Open the driver’s door and you’ll find a badge on the 7 Series’ inner B-pillar proclaiming something BMW calls a ‘carbon core’.
This is nothing like a carbonfibre tub of the sort that Munich designed for the i8 or that McLaren uses for its models, but it does allow BMW to rightfully claim to be using machine-manufactured carbonfibre-reinforced polymer (CFRP) as a structural ingredient.
The car’s body-in-white is predominantly a mix of aluminium and high-strength steel. It differs from type where BMW grafts long fillets of CFRP to the skeleton, notably along the pillars, roof rails, sills and transmission tunnel.
Being both light and strong under torsion and compression, CFRP allows BMW to reduce the gauge of the metalwork to which it’s bonded, all while making it more rigid. The upshot is a superstructure that’s stiffer and 40kg lighter than that of the previous model, despite being larger.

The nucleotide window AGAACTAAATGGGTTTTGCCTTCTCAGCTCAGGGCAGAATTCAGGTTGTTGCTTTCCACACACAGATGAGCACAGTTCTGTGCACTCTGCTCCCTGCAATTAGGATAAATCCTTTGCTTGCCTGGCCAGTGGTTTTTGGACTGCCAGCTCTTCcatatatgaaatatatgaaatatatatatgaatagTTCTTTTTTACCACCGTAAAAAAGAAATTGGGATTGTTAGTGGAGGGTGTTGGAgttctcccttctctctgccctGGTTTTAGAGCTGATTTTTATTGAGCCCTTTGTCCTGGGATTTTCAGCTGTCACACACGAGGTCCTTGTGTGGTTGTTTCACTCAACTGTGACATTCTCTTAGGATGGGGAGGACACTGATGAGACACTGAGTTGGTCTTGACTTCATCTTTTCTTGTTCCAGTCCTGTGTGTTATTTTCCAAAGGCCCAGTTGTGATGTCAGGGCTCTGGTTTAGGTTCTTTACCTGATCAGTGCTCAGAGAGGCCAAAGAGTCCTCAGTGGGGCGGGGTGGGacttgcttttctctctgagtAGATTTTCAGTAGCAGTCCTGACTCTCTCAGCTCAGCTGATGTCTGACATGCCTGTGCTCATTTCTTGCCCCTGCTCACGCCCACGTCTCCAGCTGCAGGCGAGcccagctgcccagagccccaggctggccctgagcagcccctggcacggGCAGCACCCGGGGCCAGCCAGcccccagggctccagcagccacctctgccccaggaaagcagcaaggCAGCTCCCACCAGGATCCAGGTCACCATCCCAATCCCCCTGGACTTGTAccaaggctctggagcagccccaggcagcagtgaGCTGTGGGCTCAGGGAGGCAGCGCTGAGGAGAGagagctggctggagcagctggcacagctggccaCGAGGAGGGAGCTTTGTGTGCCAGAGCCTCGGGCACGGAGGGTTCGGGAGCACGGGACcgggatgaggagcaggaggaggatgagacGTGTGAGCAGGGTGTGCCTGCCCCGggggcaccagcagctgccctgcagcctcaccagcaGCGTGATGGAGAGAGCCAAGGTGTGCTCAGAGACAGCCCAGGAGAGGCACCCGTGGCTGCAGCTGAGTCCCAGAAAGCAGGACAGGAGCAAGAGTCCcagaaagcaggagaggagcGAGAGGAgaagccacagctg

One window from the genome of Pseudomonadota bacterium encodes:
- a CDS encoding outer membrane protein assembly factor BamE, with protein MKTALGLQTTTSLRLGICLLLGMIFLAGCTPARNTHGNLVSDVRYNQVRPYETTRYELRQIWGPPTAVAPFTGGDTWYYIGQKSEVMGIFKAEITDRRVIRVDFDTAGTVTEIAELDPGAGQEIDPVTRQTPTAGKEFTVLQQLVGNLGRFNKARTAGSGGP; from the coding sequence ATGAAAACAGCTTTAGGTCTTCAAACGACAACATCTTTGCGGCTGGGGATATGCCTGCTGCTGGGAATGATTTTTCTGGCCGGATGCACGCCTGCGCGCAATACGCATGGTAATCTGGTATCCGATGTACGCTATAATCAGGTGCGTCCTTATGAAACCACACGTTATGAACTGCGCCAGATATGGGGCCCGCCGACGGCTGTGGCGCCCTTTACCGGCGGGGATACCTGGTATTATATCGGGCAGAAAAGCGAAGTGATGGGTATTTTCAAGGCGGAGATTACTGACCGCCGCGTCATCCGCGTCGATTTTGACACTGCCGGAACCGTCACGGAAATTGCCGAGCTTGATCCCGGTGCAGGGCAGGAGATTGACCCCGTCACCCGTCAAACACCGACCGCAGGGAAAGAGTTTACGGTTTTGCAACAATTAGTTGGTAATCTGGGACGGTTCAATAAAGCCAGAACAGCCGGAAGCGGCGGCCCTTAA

Elsewhere, new near-source thermal and acoustic shielding saves a considerable amount of weight on NVH insulation. Underneath, a lightweight, aluminium-rich suspension design makes for 15 per cent less unsprung mass, with double wishbones fitted up front and multi-links at the rear, cradling the weight via all-corner air suspension and adaptive dampers as standard. Model for model, the new 7 Series is up to 130kg lighter than its forebear.
An Integral Active Steering set-up, working through a new variable-ratio power steering system and rear-axle steering, is an option, as is an electromechanical active anti-roll bar set-up called Executive Drive Pro.